Hillary Clinton made a decision when she became Secretary of State to base her emails not in the State Department’s server in Washington, but in a private server in her home in New York. That sounds remarkable, and indeed it is. It has proved a massive Achilles heel for her campaign.
She has put forward a series of justifications for this, most of which have been spurious – that she only wanted to carry one mobile device, that she was told by Colin Powell that it would be alright, that other people have done it. This all feeds into a whole series of questions about Hillary Clinton’s honesty, but it also reveals a singular truism that the Clintons cling to, which is this: it’s better to get caught than ask permission.
The reasoning is, you might get away with it. And if you do get caught, you apologise and move on. That has been an operating principle both Bill and Hillary Clinton have adhered to throughout their political careers going right back to Arkansas.
They have always been at the forefront of their generation, and have always pushed at the maxims and rules that the generation before them lived by. I don’t think for a second that she made this decision on her own – and the emails that have come out have revealed as being about as tech savvy as most 68 or 69-year-olds are likely to be. She calls on her aides constantly to remind her how to use various bits of technology, so I don’t think she plotted to do this to hide all her emails.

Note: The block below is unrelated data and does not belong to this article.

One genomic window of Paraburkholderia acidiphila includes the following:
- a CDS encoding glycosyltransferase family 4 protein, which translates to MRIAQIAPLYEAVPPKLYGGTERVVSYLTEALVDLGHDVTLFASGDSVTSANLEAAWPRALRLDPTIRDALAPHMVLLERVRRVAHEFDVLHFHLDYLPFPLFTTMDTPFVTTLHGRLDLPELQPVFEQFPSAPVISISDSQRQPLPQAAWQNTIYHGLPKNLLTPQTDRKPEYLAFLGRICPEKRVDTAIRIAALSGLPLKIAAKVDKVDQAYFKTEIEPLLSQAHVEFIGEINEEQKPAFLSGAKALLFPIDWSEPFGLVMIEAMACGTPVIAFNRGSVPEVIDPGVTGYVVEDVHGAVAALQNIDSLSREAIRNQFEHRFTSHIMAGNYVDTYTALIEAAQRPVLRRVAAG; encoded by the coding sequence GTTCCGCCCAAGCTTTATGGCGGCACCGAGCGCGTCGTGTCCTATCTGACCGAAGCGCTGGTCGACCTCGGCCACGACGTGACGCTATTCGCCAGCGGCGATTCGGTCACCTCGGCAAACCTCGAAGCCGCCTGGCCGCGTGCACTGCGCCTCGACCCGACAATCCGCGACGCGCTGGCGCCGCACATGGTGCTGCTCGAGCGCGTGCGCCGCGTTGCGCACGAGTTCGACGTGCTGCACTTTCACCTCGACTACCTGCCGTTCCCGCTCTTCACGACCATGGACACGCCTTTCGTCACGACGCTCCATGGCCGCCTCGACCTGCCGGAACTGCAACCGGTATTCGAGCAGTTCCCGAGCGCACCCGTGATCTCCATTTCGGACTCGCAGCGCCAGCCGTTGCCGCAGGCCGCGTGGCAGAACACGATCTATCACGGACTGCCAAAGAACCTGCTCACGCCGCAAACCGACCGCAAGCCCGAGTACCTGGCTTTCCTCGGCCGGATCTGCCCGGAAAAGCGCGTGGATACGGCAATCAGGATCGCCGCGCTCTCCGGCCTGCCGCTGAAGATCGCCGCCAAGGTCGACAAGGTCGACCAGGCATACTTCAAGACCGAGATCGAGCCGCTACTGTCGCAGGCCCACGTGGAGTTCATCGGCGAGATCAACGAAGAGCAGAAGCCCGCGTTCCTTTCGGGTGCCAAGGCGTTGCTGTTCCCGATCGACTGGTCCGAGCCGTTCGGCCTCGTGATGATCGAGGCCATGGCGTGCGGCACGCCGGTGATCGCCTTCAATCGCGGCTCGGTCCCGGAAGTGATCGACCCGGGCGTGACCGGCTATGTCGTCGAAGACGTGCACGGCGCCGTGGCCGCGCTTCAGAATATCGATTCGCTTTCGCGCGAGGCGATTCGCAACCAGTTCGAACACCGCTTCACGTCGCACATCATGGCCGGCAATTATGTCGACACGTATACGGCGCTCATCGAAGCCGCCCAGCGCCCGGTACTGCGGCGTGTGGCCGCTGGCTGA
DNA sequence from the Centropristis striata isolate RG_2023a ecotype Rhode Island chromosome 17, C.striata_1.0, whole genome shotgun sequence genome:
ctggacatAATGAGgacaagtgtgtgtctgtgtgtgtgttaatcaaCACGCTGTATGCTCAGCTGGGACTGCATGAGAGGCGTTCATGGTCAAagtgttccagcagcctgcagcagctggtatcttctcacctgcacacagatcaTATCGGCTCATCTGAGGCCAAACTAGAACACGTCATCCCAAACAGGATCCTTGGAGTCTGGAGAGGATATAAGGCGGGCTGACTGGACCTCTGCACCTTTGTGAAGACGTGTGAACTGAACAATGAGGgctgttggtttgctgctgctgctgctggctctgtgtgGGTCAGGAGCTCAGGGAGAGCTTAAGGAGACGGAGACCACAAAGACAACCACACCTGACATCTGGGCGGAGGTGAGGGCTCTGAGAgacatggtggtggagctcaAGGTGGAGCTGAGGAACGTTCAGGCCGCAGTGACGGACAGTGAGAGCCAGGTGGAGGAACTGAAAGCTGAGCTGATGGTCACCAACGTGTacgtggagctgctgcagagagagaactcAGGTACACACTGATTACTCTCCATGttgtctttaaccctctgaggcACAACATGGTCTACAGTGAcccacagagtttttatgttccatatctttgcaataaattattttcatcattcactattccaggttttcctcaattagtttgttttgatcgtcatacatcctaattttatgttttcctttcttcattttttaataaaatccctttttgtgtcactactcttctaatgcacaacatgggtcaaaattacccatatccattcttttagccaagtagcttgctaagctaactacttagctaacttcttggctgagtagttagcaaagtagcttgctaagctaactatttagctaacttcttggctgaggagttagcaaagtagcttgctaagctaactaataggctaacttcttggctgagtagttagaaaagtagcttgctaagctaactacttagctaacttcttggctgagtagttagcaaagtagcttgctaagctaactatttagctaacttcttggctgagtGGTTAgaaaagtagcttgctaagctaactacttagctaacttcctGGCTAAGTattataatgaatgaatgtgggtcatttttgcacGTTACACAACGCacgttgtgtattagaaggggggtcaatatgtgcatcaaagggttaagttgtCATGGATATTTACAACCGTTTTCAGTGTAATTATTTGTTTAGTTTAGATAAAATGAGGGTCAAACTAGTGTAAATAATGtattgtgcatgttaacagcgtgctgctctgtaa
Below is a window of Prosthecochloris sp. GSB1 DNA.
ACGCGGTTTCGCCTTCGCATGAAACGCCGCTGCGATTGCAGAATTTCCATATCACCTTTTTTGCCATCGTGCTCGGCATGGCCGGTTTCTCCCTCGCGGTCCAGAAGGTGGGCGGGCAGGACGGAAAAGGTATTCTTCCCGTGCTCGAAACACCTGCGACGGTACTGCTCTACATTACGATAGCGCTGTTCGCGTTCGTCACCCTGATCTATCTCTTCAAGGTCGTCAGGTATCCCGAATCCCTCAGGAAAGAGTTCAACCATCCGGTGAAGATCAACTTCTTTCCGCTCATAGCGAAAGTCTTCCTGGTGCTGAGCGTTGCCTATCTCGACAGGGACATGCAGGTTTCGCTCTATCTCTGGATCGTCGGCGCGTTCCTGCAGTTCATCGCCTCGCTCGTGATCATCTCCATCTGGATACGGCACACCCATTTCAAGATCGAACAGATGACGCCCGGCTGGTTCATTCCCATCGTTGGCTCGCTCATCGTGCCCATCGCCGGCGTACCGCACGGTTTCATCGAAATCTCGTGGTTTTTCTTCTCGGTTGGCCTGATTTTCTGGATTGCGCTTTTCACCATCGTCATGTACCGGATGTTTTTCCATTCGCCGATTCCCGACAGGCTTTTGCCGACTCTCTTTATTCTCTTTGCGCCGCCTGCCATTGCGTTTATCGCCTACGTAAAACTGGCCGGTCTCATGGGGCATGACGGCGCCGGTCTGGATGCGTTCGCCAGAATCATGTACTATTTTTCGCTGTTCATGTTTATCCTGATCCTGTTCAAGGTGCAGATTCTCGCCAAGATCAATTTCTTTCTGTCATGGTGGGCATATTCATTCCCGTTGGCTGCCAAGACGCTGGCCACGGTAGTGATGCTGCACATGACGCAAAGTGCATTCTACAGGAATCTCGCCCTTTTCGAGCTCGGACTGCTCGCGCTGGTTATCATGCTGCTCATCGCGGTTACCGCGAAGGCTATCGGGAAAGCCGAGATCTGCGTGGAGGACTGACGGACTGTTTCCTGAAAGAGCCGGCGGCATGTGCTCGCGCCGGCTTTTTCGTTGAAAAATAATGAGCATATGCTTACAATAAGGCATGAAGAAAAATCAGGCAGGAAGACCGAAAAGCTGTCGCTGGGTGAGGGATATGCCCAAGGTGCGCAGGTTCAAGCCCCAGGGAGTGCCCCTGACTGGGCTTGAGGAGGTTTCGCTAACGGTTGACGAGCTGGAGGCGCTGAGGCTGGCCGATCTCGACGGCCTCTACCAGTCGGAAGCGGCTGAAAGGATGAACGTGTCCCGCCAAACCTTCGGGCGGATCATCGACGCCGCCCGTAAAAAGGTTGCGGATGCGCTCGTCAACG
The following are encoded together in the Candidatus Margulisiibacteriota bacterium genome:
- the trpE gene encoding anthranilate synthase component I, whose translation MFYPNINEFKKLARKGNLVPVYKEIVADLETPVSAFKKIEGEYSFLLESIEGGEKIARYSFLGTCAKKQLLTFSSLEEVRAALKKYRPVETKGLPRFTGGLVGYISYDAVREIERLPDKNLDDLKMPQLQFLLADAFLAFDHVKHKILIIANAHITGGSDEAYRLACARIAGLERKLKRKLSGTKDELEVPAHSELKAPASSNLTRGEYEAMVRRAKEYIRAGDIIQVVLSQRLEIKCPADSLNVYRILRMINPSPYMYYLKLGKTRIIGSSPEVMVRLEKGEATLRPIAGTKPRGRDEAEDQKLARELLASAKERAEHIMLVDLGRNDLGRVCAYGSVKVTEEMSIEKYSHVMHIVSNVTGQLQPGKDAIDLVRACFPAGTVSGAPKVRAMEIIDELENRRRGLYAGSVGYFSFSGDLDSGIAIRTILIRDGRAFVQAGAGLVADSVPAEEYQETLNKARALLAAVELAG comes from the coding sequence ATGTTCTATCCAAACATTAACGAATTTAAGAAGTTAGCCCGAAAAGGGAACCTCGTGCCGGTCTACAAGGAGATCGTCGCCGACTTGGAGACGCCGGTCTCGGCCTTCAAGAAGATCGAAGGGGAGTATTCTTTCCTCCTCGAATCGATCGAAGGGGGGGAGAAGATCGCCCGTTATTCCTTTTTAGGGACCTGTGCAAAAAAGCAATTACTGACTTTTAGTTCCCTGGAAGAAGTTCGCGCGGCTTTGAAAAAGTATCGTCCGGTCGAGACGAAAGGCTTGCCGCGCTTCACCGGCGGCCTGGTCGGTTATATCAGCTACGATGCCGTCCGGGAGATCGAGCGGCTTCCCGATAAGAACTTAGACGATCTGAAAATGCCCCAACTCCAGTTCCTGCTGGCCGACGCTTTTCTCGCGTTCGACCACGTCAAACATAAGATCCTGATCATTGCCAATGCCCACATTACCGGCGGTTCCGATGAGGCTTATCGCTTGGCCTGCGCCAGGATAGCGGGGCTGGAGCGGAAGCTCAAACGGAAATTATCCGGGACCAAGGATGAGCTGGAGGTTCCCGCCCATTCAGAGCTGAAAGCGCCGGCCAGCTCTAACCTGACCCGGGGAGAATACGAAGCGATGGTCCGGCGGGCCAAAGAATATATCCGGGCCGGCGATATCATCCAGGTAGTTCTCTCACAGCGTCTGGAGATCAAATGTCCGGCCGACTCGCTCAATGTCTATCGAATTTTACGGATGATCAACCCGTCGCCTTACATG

The problem is that by deleting the emails on that server, it raises the question of whether anything was deleted that shouldn’t have been. As soon as you enter government service, your emails come under the Federal Records Act, and they have to be retained.
She has been interviewed by the FBI, as have her aides, which put the FBI in a difficult position. If they had come down on her harshly, they would have been accused of exerting undue influence on a presidential election. If they went too light, they’d have been accused of favouritism.
I don’t know if we will ever truly know if laws were broken, and if so by whom. How do you prove who deleted 30,000 emails? I’m surprised, I have to say, that nobody has been scapegoated – which speaks to her loyalty to her staff, and a belief among the Clinton team that they did nothing wrong.